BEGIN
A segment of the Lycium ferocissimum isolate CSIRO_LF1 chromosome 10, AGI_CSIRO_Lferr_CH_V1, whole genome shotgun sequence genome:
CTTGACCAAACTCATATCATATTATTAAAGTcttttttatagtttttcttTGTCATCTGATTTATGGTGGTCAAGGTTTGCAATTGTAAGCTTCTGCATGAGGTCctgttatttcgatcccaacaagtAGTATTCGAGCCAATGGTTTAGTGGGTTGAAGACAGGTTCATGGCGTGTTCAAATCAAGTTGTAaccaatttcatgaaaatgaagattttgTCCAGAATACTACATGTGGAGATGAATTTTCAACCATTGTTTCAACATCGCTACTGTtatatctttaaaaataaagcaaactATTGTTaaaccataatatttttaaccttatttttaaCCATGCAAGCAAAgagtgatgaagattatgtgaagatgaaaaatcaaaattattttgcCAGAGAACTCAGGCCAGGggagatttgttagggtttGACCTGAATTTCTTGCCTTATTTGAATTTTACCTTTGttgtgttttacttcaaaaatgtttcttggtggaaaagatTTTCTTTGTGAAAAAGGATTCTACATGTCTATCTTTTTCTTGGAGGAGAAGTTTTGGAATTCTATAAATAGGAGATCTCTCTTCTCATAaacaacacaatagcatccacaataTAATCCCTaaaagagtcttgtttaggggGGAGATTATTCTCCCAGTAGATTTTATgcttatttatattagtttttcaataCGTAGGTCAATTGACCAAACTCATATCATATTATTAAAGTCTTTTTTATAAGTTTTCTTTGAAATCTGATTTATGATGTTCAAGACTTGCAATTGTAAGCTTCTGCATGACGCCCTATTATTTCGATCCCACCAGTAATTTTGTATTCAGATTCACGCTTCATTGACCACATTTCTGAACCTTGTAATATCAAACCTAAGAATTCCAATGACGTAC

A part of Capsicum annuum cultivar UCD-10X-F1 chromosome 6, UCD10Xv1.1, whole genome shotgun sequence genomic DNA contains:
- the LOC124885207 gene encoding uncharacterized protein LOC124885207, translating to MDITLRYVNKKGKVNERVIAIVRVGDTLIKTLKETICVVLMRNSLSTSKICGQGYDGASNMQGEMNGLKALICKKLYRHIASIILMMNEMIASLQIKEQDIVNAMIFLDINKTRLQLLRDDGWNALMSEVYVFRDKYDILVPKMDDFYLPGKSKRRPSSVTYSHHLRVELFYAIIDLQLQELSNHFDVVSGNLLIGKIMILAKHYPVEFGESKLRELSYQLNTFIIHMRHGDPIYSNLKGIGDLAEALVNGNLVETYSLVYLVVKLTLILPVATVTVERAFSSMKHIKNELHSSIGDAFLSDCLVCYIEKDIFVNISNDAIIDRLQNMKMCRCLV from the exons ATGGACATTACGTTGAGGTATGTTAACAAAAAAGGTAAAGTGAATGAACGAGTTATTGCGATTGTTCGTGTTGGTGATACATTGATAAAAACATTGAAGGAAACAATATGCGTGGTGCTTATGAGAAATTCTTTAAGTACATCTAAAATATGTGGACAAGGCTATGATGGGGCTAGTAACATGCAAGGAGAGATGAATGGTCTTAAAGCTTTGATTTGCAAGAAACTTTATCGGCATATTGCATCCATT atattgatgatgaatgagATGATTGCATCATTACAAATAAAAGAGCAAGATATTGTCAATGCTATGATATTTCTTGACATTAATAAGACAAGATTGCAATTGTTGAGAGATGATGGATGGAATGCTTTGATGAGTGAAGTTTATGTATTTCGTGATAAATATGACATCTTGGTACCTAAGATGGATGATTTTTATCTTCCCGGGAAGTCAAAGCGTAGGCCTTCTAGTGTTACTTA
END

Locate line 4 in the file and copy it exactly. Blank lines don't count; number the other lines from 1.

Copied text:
- the LOC124885207 gene encoding uncharacterized protein LOC124885207, translating to MDITLRYVNKKGKVNERVIAIVRVGDTLIKTLKETICVVLMRNSLSTSKICGQGYDGASNMQGEMNGLKALICKKLYRHIASIILMMNEMIASLQIKEQDIVNAMIFLDINKTRLQLLRDDGWNALMSEVYVFRDKYDILVPKMDDFYLPGKSKRRPSSVTYSHHLRVELFYAIIDLQLQELSNHFDVVSGNLLIGKIMILAKHYPVEFGESKLRELSYQLNTFIIHMRHGDPIYSNLKGIGDLAEALVNGNLVETYSLVYLVVKLTLILPVATVTVERAFSSMKHIKNELHSSIGDAFLSDCLVCYIEKDIFVNISNDAIIDRLQNMKMCRCLV from the exons ATGGACATTACGTTGAGGTATGTTAACAAAAAAGGTAAAGTGAATGAACGAGTTATTGCGATTGTTCGTGTTGGTGATACATTGATAAAAACATTGAAGGAAACAATATGCGTGGTGCTTATGAGAAATTCTTTAAGTACATCTAAAATATGTGGACAAGGCTATGATGGGGCTAGTAACATGCAAGGAGAGATGAATGGTCTTAAAGCTTTGATTTGCAAGAAACTTTATCGGCATATTGCATCCATT atattgatgatgaatgagATGATTGCATCATTACAAATAAAAGAGCAAGATATTGTCAATGCTATGATATTTCTTGACATTAATAAGACAAGATTGCAATTGTTGAGAGATGATGGATGGAATGCTTTGATGAGTGAAGTTTATGTATTTCGTGATAAATATGACATCTTGGTACCTAAGATGGATGATTTTTATCTTCCCGGGAAGTCAAAGCGTAGGCCTTCTAGTGTTACTTA